Tag Archives: Mass Effect

The Star Wars Sin – Is It Okay To Change Direction?

Hi everyone!

I’ve touched on the subject of 2nd editions and how reviled George Lucas has become due to his revisions of Star Wars.  However, I wanted to touch on another aspect of that topic.

When is it okay to change the direction of a series, and when is it not?  This specific question came up a couple of weeks ago while chatting with Wayne from Show X about Star Wars.

Image Source – http://www.craveonline.com

In fact, Star Wars is a very good example to use in this case, because it has made changes in two ways.  The first is what was mentioned in previous blogs, how he took the original trilogy and modified it, much to the anger and angst of many.

However, what about the prequel trilogy?  There seems to be a sharp divide regarding whether or not the prequels are good or not, some stating that they are not part of the Star Wars saga at all, others who loved them.  It seems that there are few who, like me, like some of the prequels and their elements, but certainly not all (Episode 2…)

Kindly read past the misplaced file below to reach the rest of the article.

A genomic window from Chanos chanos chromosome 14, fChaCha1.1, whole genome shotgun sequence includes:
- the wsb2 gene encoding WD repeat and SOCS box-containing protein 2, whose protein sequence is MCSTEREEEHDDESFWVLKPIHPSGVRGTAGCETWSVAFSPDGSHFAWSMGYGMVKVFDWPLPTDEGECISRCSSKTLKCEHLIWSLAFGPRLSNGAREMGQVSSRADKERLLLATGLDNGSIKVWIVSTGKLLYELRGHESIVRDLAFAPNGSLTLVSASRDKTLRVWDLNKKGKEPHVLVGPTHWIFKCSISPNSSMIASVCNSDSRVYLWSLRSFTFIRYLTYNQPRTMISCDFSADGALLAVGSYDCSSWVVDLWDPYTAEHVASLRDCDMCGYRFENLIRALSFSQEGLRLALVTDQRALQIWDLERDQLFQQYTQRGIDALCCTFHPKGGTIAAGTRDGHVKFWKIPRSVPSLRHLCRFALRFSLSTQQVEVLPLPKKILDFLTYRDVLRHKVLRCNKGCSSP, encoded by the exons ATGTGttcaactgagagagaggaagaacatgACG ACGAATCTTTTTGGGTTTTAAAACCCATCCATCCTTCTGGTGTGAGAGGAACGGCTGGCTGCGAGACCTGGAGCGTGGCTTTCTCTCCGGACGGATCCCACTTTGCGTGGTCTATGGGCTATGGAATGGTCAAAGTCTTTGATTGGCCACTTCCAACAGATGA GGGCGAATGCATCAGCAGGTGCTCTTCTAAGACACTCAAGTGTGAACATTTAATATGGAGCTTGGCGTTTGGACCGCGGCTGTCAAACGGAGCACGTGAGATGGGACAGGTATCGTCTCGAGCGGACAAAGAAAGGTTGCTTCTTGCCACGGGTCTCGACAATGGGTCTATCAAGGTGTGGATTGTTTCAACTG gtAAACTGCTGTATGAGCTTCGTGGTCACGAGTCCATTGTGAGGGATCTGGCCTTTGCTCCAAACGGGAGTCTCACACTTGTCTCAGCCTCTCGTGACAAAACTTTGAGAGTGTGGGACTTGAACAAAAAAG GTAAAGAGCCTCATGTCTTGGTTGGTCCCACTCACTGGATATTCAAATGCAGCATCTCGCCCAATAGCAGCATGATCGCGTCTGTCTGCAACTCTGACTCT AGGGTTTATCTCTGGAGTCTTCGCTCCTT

What came as a great surprise to me lately is that many of those who hate the prequels often say, “Had Lucas kept to his original plan for the prequels, it might have actually been enjoyable.”

Image Source – starwars.com

When reading and hearing this from others, somewhere in my head something clicked, and I do recall that the prequels didn’t seem to follow the original plan.  Furthermore, some other things didn’t make sense, so I started reading up on the development and production of The Force Awakens.

Sure enough, my vague memories turned out to be right: Lucas had outwardly stated in the early ’80’s that he had planned out both the prequel trilogy and a sequel trilogy.  And based on the quotes, it was in no uncertain terms that he had these plotted out, and he even made statements about what those stories would be about.

And yet…later on, Lucas started stating that he never had any plans for a sequel trilogy, just a vague idea of ‘wouldn’t it be cool.’  These statements directly contradict his earlier statements.